A devilishly good day-out

 

Satan, Beelzebub, Lucifer or the Devil has featured throughout creation, and has more often than not left an indelible impression across the landscape.

 

Not only has he been the arch persecutor and tormentor of souls, but also a villainous presence at certain landmarks and historical place names or structures. Throughout the British Isles, especially in the vast and empty wildernesses, he has special associations that more often than not go back centuries.

 

In Scotland for example, which he is said to prefer in winter, perhaps because it's bleaker and more desolate then, the wheel marks from his coach (thought to be horse drawn) are said to be visible across icy, frozen lochs.

 

And on mighty mountain, Cader Idris, close to Glyn-yr-Aur, he, so legend has it, left a set of footprints. The marks came about according to Welsh folklore because he danced in a euphoric frenzy on catching men playing cards there on the Sabbath.

 

      

 

The hounds of hell are also said to wander monstrously in the shadows and forbidding recesses of the mountain, in an attempt to lure the lost or unwary to their eternal doom.

 

And Satan himself is said to regularly cross over from this ethereal, netherworld, to see if he can catapult the overly-trusting into his diabolical snares and traps.

 

A staircase and kitchen bear his name across North and South Wales, but slap bang in the middle of the Principality, his infernal lowness has had a long association with a bridge. Now a series of three, the smallest and lowest of them, is said to be all his own work and sits astride a particularly steep gorge over the River Mynach.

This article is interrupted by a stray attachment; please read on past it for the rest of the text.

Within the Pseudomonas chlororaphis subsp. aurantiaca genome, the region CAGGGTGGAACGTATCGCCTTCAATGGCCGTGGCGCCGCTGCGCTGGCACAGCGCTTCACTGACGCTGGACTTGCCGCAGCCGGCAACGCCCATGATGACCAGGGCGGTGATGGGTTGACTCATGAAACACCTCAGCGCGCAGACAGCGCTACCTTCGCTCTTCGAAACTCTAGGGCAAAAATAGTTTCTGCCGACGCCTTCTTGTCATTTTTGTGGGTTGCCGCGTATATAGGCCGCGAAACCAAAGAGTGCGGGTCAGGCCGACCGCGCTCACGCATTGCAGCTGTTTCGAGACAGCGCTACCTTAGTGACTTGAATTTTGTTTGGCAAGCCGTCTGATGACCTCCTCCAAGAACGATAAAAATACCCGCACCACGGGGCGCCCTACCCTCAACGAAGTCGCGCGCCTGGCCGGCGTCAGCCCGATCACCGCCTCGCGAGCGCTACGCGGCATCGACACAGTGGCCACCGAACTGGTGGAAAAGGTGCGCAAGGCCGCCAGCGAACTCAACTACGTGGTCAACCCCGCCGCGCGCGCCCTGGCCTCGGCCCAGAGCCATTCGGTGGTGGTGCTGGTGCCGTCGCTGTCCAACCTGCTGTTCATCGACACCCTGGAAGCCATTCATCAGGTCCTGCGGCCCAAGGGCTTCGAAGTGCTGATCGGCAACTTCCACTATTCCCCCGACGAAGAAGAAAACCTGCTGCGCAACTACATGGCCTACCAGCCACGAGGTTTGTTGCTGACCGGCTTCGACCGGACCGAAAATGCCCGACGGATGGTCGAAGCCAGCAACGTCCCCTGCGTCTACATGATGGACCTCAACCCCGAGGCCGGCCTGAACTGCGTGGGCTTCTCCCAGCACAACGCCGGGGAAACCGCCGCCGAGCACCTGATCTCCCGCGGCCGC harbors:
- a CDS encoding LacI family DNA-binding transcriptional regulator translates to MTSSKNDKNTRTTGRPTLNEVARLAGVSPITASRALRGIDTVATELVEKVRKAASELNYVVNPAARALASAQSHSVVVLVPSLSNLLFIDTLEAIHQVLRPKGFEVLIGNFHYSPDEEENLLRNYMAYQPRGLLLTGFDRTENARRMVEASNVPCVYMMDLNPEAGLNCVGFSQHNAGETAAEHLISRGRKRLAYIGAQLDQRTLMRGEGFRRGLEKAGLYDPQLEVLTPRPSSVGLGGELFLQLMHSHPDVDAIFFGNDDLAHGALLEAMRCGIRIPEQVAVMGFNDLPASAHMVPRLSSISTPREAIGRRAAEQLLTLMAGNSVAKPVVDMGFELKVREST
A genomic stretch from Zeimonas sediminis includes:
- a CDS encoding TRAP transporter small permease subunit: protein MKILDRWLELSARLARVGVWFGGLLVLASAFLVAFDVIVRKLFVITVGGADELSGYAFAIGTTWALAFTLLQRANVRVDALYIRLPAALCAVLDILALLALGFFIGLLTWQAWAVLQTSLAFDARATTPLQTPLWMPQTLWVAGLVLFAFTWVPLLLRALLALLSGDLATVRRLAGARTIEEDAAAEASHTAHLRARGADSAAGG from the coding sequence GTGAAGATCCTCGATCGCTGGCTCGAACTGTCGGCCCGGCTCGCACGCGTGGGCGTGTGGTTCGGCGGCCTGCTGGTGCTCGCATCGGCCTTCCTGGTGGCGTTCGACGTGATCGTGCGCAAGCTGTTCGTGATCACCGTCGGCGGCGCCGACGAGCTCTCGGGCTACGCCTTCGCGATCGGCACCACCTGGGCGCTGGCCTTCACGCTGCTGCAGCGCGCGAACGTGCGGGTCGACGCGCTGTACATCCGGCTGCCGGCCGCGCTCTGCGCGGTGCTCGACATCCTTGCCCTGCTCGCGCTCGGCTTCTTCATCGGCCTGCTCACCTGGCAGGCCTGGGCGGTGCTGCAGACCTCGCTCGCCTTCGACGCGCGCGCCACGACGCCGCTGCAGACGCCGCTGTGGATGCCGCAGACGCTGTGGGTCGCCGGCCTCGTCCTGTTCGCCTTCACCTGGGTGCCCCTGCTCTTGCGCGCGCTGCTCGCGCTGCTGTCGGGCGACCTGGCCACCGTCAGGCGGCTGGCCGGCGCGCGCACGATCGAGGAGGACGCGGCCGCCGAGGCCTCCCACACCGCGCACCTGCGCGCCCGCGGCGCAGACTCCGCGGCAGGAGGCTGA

The bridge allegedly came into being because of the plight of an old woman, one Megan of Llandunach (tale from the Welsh Fairy Book by W Jenkyn Thomas - 1908). 'Once upon a time' she thought she had lost her one and only milking cow to the other side of the ravine, which was practically intraversible in the 11th century.

 

Storytellers insist that a dubious looking monk appeared from near the swirling waterfalls and river, and told Megan that he could build her a bridge in a night, in exchange for the life of the first thing to cross it.

 

 

When she was called to see the bridge, she threw a loaf of bread its length, which her dog ran after. On seeing that this was the only life he could claim, and that he had been tricked, the devil was said to have screeched that the animal was of no use to him, and then vanished in a sulphurous puff of smoke.

 

(Similar stories to this feature across Britain in the Yorkshire Dales (Dibbles Bridge, Thorpe) for example and in Switzerland (St Gotthard Pass) and Germany (Bridge over the River Main) - Old Nick certainly gets around.....!).

 

It's thought that the bridge in Ceredigion was built far less interestingly by actual monks from Strata Florida Abbey, who once owned these lands until it was passed on to nobility after the Dissolution of the Monasteries by Henry VIII in the 16th century (from 1536-1540).

 

Later bridges were built above the very small and minute prototype. The second was built in the middle of the 18th century in 1753, and its ornate remains can be seen resting underneath the more substantial structure built at the beginning of the 20th century.

 

And on crossing over the bridge today, you could be forgiven for wondering if this is all there is to see. The bridges are or course interesting in themselves, but actually they conceal the real treasures which is the Mynach Falls or Devil's Bridge Waterfall and the magnificent and enchanting trail that has been laid out to reach them.